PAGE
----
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1. (WO2017135991) DYNAMIC RESOURCE ALLOCATIONS AND TRANSMISSION SCHEMES FOR XPUCCH (5G PUCCH)
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DYNAMIC RESOURCE ALLOCATIONS AND

TRANSMISSION SCHEMES FOR XPUCCH (5G PUCCH)

RELATED APPLICATION

[0001] This application claims benefit of U.S. Provisional Patent Application No. 62/290,791 , filed February 3, 2016, which is hereby incorporated by reference herein in its entirety.

TECHNICAL FIELD

[0002] This disclosure relates generally to the field of wireless communications and, more particularly, to fifth generation (5G) radio access technology (RAT) and associated air interfaces in connection with resource allocation for a 5G physical uplink control channel (xPUCCH).

BACKGROUND INFORMATION

[0003] Mobile communication has evolved significantly from early voice systems to today's highly sophisticated integrated communication platform. The next generation wireless communication system, 5G, will evolve based on 3rd Generation Partnership Project (3GPP) Long Term Evolution (LTE)-Advanced standards, with additional potential new RATs to enrich lives with improved, simple, and seamless wireless connectivity solutions. 5G will enable everything to be connected by wireless and deliver fast and rich content and services, as it is expected to provide access to information and sharing of data anywhere and anytime by various users and applications. 5G is also expected to be a unified network and system targeted to meet vastly different-and sometimes conflicting-performance dimensions and services. Such diverse, multi-dimensional goals are driven by different services and applications.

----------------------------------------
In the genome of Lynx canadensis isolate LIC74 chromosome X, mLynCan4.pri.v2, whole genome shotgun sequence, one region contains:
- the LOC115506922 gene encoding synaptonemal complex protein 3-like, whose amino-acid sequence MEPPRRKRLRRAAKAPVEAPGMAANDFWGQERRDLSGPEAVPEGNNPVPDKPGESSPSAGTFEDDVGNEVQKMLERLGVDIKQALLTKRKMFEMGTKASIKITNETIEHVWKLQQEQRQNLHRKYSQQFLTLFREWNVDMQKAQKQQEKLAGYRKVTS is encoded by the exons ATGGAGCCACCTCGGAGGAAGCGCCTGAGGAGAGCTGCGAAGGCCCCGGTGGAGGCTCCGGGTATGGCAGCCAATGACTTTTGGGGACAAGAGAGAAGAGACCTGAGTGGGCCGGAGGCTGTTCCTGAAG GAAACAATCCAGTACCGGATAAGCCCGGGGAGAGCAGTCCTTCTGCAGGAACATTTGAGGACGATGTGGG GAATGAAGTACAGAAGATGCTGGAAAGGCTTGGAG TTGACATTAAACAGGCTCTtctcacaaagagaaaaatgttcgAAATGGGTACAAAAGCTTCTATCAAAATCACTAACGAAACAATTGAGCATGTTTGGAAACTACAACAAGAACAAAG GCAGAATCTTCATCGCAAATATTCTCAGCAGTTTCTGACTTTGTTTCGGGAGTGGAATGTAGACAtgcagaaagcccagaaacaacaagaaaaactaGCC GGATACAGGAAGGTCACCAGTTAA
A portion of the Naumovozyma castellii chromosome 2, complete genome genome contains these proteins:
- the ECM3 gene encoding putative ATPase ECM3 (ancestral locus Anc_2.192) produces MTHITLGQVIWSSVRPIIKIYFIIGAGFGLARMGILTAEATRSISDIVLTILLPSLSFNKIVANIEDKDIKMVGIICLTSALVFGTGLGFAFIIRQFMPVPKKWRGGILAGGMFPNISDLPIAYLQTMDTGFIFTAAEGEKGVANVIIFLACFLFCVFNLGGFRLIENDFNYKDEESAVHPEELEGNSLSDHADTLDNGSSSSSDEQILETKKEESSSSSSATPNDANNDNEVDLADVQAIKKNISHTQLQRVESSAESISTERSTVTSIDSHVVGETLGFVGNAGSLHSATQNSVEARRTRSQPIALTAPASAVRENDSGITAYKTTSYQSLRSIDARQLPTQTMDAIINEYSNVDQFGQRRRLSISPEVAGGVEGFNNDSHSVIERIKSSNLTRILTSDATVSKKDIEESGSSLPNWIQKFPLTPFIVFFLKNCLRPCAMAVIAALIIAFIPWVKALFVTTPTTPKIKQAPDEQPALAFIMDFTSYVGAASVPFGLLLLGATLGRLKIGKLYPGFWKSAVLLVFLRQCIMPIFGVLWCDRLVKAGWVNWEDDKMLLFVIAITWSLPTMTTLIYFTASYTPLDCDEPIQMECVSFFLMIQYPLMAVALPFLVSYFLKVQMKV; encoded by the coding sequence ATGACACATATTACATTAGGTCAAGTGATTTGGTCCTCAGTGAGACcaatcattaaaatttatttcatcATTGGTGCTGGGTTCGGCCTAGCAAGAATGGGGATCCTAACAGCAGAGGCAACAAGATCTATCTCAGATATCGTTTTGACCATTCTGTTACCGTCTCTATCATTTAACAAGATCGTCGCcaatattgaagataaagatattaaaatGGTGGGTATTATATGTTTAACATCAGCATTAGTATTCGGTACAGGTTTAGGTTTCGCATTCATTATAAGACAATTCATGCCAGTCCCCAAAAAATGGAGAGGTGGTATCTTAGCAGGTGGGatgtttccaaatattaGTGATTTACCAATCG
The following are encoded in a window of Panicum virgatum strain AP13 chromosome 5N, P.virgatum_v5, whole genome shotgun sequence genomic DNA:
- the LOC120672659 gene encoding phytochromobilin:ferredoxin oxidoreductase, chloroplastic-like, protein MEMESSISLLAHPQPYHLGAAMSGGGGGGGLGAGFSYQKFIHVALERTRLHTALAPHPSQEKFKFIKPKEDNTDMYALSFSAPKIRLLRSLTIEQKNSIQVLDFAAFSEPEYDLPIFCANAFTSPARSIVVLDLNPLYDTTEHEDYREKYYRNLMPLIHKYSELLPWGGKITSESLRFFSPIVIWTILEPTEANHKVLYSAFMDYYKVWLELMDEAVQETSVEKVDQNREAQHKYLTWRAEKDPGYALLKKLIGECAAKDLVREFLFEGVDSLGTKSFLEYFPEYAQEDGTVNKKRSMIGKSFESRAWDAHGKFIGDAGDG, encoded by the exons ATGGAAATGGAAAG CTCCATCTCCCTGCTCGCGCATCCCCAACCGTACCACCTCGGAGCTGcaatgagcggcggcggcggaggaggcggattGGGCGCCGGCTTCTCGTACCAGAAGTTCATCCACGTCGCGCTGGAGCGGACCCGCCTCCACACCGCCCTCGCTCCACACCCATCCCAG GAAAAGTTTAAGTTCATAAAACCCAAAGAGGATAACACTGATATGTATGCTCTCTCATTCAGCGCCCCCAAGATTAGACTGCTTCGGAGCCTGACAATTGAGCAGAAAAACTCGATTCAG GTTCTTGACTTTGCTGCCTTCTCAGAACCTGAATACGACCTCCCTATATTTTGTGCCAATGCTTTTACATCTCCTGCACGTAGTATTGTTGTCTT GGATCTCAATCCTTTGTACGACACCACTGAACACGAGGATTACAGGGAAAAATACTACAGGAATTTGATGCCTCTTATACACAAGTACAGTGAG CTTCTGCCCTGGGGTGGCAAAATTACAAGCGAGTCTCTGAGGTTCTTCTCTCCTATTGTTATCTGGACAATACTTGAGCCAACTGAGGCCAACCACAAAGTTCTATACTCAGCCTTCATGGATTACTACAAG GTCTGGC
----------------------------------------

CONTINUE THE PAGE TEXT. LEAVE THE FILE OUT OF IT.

BRIEF DESCRIPTION OF THE DRAWINGS

[0004] FIG. 1 is a pair of block diagrams showing a self-contained time-division duplex (TDD) subframe structure in a downlink (DL) and an uplink (UL) data subframe.

[0005] FIG. 2 is a block diagram showing an example of various coverage extension levels.

[0006] FIG. 3 is a block diagram showing an example of various coverage extension levels for an xPUCCH in the DL data subframe.

[0007] FIG. 4 is a block diagram showing an example of various coverage extension levels for an xPUCCH in the UL data subframe.

[0008] FIG. 5 is a block diagram showing, for a coverage extension level #2, an example of a frequency-division multiplexing (FDM) option of an xPUCCH in the UL data subframe.